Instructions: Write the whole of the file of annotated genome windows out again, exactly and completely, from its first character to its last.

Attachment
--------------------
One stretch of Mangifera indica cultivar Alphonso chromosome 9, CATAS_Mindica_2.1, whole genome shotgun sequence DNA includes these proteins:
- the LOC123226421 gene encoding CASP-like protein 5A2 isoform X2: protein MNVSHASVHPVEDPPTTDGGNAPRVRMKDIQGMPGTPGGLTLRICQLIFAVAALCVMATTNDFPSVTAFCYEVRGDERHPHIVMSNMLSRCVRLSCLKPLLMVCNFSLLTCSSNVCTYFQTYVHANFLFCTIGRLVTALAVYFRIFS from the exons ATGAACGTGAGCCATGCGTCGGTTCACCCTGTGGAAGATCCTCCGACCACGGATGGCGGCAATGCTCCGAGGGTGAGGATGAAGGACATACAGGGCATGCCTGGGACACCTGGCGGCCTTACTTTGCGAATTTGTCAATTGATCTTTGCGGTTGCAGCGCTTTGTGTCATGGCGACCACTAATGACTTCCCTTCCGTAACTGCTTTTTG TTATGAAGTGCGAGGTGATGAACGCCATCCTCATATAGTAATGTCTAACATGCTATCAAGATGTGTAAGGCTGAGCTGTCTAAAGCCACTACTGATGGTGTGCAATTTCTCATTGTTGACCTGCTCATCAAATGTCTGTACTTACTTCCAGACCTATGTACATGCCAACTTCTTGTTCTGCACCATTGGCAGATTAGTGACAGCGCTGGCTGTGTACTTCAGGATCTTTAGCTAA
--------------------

One stretch of Mangifera indica cultivar Alphonso chromosome 9, CATAS_Mindica_2.1, whole genome shotgun sequence DNA includes these proteins:
- the LOC123226421 gene encoding CASP-like protein 5A2 isoform X2: protein MNVSHASVHPVEDPPTTDGGNAPRVRMKDIQGMPGTPGGLTLRICQLIFAVAALCVMATTNDFPSVTAFCYEVRGDERHPHIVMSNMLSRCVRLSCLKPLLMVCNFSLLTCSSNVCTYFQTYVHANFLFCTIGRLVTALAVYFRIFS from the exons ATGAACGTGAGCCATGCGTCGGTTCACCCTGTGGAAGATCCTCCGACCACGGATGGCGGCAATGCTCCGAGGGTGAGGATGAAGGACATACAGGGCATGCCTGGGACACCTGGCGGCCTTACTTTGCGAATTTGTCAATTGATCTTTGCGGTTGCAGCGCTTTGTGTCATGGCGACCACTAATGACTTCCCTTCCGTAACTGCTTTTTG TTATGAAGTGCGAGGTGATGAACGCCATCCTCATATAGTAATGTCTAACATGCTATCAAGATGTGTAAGGCTGAGCTGTCTAAAGCCACTACTGATGGTGTGCAATTTCTCATTGTTGACCTGCTCATCAAATGTCTGTACTTACTTCCAGACCTATGTACATGCCAACTTCTTGTTCTGCACCATTGGCAGATTAGTGACAGCGCTGGCTGTGTACTTCAGGATCTTTAGCTAA